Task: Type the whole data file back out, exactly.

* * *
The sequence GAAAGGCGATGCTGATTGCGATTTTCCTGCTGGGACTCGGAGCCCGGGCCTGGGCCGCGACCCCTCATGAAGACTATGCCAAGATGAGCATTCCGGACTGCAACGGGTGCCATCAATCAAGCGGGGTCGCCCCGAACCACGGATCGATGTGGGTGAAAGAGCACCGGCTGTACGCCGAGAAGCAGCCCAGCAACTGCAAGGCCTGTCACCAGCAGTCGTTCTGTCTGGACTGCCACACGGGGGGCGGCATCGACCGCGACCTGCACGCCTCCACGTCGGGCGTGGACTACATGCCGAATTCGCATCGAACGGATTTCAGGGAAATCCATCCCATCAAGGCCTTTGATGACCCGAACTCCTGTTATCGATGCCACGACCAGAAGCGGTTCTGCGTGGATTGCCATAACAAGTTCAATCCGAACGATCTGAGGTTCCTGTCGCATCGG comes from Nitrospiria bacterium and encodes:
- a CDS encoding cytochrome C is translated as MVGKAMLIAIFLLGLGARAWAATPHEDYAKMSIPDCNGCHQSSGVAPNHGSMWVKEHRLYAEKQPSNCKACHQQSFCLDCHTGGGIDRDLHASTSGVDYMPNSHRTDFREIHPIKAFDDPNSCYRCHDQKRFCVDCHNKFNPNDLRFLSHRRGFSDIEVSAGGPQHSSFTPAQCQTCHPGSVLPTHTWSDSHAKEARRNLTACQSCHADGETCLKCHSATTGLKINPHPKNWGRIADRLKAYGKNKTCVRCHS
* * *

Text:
The sequence GAAAGGCGATGCTGATTGCGATTTTCCTGCTGGGACTCGGAGCCCGGGCCTGGGCCGCGACCCCTCATGAAGACTATGCCAAGATGAGCATTCCGGACTGCAACGGGTGCCATCAATCAAGCGGGGTCGCCCCGAACCACGGATCGATGTGGGTGAAAGAGCACCGGCTGTACGCCGAGAAGCAGCCCAGCAACTGCAAGGCCTGTCACCAGCAGTCGTTCTGTCTGGACTGCCACACGGGGGGCGGCATCGACCGCGACCTGCACGCCTCCACGTCGGGCGTGGACTACATGCCGAATTCGCATCGAACGGATTTCAGGGAAATCCATCCCATCAAGGCCTTTGATGACCCGAACTCCTGTTATCGATGCCACGACCAGAAGCGGTTCTGCGTGGATTGCCATAACAAGTTCAATCCGAACGATCTGAGGTTCCTGTCGCATCGG comes from Nitrospiria bacterium and encodes:
- a CDS encoding cytochrome C is translated as MVGKAMLIAIFLLGLGARAWAATPHEDYAKMSIPDCNGCHQSSGVAPNHGSMWVKEHRLYAEKQPSNCKACHQQSFCLDCHTGGGIDRDLHASTSGVDYMPNSHRTDFREIHPIKAFDDPNSCYRCHDQKRFCVDCHNKFNPNDLRFLSHRRGFSDIEVSAGGPQHSSFTPAQCQTCHPGSVLPTHTWSDSHAKEARRNLTACQSCHADGETCLKCHSATTGLKINPHPKNWGRIADRLKAYGKNKTCVRCHS